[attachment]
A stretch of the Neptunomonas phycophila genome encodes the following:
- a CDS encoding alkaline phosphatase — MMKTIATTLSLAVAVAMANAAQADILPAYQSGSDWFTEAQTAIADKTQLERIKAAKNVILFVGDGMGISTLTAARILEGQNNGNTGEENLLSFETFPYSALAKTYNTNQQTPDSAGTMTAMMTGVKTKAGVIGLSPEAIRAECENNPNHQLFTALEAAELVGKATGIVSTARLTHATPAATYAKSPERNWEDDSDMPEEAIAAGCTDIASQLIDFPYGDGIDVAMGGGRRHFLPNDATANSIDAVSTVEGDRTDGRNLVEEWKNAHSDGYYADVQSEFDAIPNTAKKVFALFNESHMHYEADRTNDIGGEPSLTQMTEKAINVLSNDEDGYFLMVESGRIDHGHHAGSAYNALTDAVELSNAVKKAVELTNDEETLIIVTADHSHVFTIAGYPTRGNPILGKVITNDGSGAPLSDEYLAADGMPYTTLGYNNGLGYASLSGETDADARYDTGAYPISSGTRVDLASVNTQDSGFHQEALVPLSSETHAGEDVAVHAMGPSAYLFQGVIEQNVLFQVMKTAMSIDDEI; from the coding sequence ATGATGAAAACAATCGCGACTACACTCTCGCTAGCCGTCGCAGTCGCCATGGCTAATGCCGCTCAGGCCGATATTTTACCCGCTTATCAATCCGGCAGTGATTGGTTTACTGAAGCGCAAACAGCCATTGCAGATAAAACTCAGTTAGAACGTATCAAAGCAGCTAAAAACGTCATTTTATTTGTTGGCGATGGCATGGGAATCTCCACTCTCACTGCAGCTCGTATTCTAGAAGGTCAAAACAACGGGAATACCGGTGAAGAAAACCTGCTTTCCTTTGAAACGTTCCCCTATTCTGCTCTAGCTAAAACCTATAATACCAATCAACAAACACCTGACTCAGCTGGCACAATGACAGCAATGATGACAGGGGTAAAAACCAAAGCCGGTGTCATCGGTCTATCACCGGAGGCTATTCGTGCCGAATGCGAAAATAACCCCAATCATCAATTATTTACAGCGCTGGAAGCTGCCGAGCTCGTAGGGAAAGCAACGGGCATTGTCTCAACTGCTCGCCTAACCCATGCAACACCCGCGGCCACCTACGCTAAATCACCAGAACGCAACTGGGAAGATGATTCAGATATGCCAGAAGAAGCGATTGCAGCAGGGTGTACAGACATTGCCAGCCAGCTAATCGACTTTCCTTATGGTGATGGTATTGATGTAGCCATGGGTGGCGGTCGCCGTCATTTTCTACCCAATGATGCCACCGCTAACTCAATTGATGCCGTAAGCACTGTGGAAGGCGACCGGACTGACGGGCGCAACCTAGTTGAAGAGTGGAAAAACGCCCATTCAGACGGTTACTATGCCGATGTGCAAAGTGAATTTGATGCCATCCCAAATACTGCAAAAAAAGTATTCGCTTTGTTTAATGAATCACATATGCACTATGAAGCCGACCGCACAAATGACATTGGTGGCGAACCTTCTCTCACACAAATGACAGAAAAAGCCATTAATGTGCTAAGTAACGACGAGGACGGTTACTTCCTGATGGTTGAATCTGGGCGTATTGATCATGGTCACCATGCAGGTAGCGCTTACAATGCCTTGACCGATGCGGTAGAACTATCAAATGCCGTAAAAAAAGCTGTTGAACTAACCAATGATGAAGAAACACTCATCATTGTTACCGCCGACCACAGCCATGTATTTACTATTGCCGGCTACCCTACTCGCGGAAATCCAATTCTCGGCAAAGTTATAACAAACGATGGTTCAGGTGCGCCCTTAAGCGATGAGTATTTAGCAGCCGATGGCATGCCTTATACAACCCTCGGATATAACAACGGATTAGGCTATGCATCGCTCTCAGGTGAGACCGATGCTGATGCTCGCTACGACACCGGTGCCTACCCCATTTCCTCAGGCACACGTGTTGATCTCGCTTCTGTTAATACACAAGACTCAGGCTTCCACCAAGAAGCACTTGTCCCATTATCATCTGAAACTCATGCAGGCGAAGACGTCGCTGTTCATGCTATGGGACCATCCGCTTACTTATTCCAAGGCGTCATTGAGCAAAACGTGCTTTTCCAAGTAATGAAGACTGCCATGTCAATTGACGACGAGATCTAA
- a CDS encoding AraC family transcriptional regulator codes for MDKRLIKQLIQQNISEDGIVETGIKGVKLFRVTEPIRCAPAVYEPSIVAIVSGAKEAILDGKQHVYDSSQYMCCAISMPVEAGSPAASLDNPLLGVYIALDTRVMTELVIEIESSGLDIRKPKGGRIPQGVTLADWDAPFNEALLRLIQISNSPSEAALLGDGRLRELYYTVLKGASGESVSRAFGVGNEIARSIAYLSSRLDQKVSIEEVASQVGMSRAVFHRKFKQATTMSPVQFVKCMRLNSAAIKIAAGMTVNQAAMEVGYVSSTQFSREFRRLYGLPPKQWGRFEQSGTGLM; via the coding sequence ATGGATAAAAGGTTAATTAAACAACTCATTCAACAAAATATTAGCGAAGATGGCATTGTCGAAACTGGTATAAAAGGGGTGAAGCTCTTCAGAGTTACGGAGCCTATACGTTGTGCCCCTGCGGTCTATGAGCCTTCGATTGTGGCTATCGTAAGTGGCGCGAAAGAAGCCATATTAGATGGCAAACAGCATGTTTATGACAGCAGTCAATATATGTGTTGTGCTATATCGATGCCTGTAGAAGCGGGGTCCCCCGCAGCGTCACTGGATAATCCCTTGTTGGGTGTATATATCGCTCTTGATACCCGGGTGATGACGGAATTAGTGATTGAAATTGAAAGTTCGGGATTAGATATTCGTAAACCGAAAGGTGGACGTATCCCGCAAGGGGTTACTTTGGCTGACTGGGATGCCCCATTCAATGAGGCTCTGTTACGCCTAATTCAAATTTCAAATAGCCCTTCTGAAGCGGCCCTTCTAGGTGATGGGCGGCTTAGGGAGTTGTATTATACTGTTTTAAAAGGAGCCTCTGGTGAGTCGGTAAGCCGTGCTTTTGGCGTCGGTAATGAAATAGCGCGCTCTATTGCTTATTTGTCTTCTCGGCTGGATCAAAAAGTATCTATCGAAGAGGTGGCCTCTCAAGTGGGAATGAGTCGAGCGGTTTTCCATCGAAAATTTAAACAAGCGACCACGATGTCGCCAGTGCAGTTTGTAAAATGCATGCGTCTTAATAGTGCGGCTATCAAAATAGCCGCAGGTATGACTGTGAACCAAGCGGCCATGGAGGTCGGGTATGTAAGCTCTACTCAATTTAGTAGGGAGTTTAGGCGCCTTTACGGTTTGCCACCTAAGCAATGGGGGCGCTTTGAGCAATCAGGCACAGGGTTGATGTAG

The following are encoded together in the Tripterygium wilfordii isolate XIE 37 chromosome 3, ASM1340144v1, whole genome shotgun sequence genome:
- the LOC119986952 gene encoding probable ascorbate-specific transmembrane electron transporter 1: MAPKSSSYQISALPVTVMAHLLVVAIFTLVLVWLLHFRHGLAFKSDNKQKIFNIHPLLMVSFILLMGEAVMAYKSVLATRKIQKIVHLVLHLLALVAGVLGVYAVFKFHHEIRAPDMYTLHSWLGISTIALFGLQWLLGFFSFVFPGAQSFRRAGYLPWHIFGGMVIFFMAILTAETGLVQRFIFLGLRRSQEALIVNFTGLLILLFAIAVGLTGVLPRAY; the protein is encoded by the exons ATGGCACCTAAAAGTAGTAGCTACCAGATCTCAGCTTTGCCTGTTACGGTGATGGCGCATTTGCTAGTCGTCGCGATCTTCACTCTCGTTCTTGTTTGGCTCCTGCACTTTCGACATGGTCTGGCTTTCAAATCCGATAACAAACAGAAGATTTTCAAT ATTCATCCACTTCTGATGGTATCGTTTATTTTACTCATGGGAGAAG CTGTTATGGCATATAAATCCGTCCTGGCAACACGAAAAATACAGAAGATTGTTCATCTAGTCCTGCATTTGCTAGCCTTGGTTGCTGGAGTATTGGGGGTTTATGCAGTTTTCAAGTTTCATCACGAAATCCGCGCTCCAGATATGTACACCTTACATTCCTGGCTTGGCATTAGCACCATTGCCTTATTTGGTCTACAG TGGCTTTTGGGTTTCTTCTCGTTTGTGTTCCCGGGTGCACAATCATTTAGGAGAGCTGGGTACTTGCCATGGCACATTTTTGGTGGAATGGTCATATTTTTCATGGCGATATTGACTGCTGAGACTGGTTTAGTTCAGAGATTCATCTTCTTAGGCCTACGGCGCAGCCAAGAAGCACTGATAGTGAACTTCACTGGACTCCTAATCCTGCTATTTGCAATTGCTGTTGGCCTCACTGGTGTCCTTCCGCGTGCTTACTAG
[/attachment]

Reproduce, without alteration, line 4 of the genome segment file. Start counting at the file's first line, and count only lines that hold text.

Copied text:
The following are encoded together in the Tripterygium wilfordii isolate XIE 37 chromosome 3, ASM1340144v1, whole genome shotgun sequence genome: